Coronavirus: councils tell residents to stop lighting fires to help people with respiratory conditions
Warm weather, more time at home during the coronavirus lockdown, and a bank holiday weekend mean barbecues and bonfires. But councils are asking residents not to light fires or use wood burning stoves to protect those with respiratory problems.
Installing a wood burner or multi-fuel stove is not something you should do yourself. An ill-fitted stove could result in it becoming a fire risk, but there's also the potential for it to release lethal carbon monoxide into your home and create more pollution.
We've found that some wood burning stove owners have a lack of knowledge around essential stove safety information. Make sure you buy the most efficient stove for your home and that you use it safely with our advice.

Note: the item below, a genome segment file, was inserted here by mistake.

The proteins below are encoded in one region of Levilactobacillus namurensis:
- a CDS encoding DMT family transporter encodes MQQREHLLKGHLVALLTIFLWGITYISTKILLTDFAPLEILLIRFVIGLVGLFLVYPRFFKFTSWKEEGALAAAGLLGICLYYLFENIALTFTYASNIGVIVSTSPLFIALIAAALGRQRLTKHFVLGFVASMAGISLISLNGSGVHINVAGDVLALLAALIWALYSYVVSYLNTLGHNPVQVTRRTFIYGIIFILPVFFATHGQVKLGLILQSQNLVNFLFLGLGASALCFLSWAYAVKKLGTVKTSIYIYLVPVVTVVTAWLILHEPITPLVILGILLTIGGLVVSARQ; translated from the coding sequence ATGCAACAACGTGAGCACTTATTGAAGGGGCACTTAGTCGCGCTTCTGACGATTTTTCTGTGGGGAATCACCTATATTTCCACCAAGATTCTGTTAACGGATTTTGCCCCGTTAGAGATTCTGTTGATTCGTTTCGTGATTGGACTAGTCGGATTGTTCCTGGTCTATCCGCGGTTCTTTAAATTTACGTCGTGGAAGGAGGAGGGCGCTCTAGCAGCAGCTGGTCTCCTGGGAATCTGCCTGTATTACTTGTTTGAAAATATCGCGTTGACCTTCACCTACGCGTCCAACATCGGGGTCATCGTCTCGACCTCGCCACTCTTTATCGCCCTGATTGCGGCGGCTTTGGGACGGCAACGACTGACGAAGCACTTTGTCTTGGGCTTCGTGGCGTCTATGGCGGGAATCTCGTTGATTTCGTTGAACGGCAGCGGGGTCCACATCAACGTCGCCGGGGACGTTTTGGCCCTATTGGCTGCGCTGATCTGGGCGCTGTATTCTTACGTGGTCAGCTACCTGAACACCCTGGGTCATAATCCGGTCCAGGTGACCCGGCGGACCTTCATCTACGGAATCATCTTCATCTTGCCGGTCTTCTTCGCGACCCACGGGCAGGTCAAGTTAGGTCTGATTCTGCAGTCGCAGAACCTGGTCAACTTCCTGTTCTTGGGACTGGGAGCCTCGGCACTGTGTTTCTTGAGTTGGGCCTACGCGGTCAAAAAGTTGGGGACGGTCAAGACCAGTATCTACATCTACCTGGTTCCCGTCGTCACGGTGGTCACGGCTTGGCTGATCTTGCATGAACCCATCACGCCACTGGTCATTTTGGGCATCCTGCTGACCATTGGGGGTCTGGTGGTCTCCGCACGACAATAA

As the government launches its Clean Air Strategy 2019, we look at three ways you can use your wood burning stove or multi-fuel stove correctly, from buying dry wood to getting smokeless fuel with less than 2% sulphur content.
New Government plans see it try to cut pollution from stoves by 45% by 2030. Which? takes a look at how the new Clean Air Strategy, currently in draft form, is likely to affect log burner and multi-fuel stove owners.
47% of stove owners don't believe their stove has made a difference to their heating bills, while 43% think it has saved them money on energy.